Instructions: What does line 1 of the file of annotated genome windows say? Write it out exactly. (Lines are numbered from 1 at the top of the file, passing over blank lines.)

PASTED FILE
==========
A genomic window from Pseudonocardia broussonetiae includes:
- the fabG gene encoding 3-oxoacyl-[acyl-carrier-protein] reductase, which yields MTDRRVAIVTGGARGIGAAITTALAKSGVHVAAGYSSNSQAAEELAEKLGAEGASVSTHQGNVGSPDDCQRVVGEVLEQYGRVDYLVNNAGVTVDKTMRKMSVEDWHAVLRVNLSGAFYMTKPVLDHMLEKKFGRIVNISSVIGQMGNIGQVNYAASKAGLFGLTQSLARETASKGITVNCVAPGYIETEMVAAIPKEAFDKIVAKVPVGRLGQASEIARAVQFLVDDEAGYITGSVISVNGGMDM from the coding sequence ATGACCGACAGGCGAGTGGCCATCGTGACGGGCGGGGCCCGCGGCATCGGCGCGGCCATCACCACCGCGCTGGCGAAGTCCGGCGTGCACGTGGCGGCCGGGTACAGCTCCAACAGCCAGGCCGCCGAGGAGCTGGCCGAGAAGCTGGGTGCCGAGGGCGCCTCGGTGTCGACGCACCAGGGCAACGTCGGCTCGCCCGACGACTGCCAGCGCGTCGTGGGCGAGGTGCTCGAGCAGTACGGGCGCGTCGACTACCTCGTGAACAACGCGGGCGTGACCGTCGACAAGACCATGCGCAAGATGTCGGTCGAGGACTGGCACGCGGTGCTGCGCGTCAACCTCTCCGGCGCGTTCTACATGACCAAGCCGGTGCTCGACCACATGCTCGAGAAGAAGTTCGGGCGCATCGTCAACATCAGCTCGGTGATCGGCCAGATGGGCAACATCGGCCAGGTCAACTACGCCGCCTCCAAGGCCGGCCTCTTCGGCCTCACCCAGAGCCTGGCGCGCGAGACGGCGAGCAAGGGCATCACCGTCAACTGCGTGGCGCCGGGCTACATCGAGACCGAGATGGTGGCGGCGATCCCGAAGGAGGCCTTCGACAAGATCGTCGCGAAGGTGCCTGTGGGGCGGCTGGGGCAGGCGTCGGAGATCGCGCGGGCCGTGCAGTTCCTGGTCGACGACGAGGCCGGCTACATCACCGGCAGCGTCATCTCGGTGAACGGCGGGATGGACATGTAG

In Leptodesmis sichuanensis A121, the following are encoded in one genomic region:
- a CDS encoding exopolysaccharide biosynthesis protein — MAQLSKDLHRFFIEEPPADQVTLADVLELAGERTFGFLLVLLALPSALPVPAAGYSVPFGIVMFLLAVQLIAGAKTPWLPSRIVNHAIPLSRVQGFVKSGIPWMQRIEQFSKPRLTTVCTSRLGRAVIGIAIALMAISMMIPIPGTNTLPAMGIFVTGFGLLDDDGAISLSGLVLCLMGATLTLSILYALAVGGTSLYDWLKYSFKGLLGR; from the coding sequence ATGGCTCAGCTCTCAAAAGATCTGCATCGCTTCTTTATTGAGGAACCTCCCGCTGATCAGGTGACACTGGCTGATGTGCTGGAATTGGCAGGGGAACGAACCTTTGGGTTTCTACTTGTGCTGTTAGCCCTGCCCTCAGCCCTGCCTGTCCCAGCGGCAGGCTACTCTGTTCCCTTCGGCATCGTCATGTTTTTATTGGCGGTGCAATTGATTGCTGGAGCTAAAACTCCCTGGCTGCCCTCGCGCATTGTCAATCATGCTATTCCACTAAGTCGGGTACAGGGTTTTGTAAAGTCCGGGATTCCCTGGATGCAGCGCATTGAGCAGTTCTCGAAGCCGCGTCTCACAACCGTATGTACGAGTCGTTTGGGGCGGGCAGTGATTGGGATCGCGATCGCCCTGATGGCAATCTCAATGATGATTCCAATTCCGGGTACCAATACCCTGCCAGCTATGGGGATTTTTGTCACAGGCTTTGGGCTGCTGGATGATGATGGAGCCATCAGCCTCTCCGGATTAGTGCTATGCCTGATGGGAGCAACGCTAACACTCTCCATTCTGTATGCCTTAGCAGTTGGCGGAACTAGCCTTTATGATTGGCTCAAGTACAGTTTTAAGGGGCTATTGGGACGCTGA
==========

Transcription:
A genomic window from Pseudonocardia broussonetiae includes: